Elon Musk’s big reveal at the 68th IAC, Adelaide 2017, was a Rock-star moment for all Space enthusiasts. On reflection an interesting slide, for me, was this one:

Not so much the destination, but the technique. Firstly, some basic performance details. The BFR carries 1100 tons of propellant, masses about 85 tons and carries 150 tons of payload. Its Raptor engines are designed for a specific impulse (Isp) of 375 seconds. To turn that into an exhaust velocity, multiply by the Earth’s gravity – in metric it’s 9.80665 m/s^{2} x 375 s = 3,677.5 m/s. Thus the mass-ratio is (1335/235) = 5.68, so the delta-vee available is 6,388 m/s. SpaceX think future Raptors can squeeze another 5-10 seconds of Isp out, but let’s use the above figure.

From LEO the initial push to launch into an ellipse to the Moon is about 2.75 km/s. To land directly on the Moon requires about 2.5 km/s, and thus about 2.5 km/s to launch back to Earth for an aerobrake return. You can see the basic problem if you want a round trip to the Moon – the delta-vee is 7.75 km/s, so the BFR is short by ~1.4 km/s. However the staging orbit doesn’t have to be a circular orbit in LEO. The trick in the diagram is that you can use a Highly Elliptical Orbit, that already swings out part way to the Moon. Thus, at its closest point to the Earth, perigee, the BFR is swinging past at 10 km/s. At its high point, apogee, there’s time to transfer propellant and fill the tank. Instead of 2.75 km/s for the Trans Lunar Insertion burn, the BFR might use 0.75 km/s, and the total round-trip delta-vee required is just 5.75 km/s. Not even a full tank of propellant required!

This technique allows the BFR to aim even further from the Sun, if we can rely on aerocapture or aerobraking at the destination. The Asteroids and the moons of Jupiter lack this option – though Jupiter itself *might* be useful. Saturn, however, has Titan, with a vastly extended atmosphere. How extended? On Earth the point of re-entry into the atmosphere is at the 125 km altitude mark, but on Titan that’s more like 1200 km.

Just how quickly can we get to Titan using a single BFR? With the available delta-vee there’s three options for a direct flight to Saturn from Earth orbit – a Hohmann Orbit, an Elliptical Orbit and a Parabolic Orbit. Travel time is dependent on where Saturn is in its orbit. Saturn gets as close to the Sun as just over 9 AU, averages about 9.5 AU and gets as far out as just over 10 AU. For the three options the travel times (in Julian Years) are:

As can be seen, the time-saving for the Elliptical vs the Hohmann trajectory is quite marked, but not much is gained by going fully parabolic. What do each of the options mean?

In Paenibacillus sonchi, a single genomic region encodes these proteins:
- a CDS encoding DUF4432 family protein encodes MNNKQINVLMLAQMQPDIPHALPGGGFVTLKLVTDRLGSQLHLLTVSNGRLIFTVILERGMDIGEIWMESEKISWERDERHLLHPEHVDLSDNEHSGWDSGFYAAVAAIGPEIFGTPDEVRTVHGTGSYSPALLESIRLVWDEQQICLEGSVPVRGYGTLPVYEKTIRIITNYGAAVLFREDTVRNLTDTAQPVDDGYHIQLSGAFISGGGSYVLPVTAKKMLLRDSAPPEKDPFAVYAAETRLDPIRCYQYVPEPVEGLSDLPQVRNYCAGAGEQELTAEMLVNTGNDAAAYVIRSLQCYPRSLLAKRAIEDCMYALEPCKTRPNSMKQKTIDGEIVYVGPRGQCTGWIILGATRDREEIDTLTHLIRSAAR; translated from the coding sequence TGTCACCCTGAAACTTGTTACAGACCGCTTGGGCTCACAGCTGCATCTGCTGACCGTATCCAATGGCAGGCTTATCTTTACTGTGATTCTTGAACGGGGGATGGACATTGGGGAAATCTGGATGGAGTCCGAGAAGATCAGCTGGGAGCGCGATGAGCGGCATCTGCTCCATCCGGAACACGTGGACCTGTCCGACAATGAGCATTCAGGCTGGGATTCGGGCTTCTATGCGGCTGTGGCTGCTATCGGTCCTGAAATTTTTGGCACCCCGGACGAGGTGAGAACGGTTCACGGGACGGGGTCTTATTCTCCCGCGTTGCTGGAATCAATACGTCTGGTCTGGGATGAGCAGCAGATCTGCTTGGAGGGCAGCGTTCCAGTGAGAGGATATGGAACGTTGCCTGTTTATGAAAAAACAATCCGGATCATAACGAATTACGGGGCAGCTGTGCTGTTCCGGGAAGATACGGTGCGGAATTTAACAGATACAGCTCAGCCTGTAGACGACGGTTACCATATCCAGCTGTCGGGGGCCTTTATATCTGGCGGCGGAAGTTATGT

The Hohmann Orbit is the Minimum Energy Trajectory and basically it means taking an orbit that is an ‘average’ of the start and finish orbits. The travel time is half the period of that average orbit, thus traveling half the ellipse linking the two orbits.

The Elliptical Orbit is just one of an infinite family, between Hohmann and Parabolic, but in this case a particular choice is made – the semi-major axis of the ellipse is equal to the destination orbit. Thus the trip is, effectively, half the Hohmann trajectory – a quarter of the ellipse. While the Hohmann trajectory parallels the finish orbit where they meet, the Elliptical orbit crosses the finish orbit at an angle, increasing the required braking. Fortunately we’re using Titan’s atmosphere for that job.

The Parabolic Orbit is an Escape Trajectory – it leaves the Solar System at the bare minimum speed to do so. The angle it cuts the finish orbit at is a greater angle than the Elliptical, thus it means more braking.

Here’s the aerobraking re-entry speeds at 1200 km altitude for the Elliptical Orbit:

Remember the only vehicle that has landed on Titan, Huygens, re-entered at about 6 km/s. Thus we don’t want to go too high. But the BFR is designed to re-enter Earth’s atmosphere after a fly-back from Mars or the Moon, so the thermal protection system should be able to handle it.

Assuming the Elliptical Orbit is the option we want to use, the velocity change required at perigee from our staging orbit is, as follows:

The four delta-vees are from LEO (altitude 266 km or 143.5 nautical miles) – the first is from the purely circular orbit, the next two are from highly elliptical orbits (HEOs) that go out to about 12 and 24 Earth radii respectively, and the last is the delta-vee for a Parabolic orbit from the 24 Earth-radii HEO. As you can see the delta-vee required can fit in the BFR’s tank.

There is an important caveat. These delta-vee computations use the so-called ‘sudden impulse approximation’ which doesn’t take into account the effects of a finite acceleration time. To do so requires actually computing the thrust trajectories and perhaps better software than Excel 2016. If anyone can suggest good software for such orbits-under-thrust modeling, then leave a comment.

The above discussion will become a journal paper, so don’t pinch it unreferenced, but I wanted to share the idea for further discussion.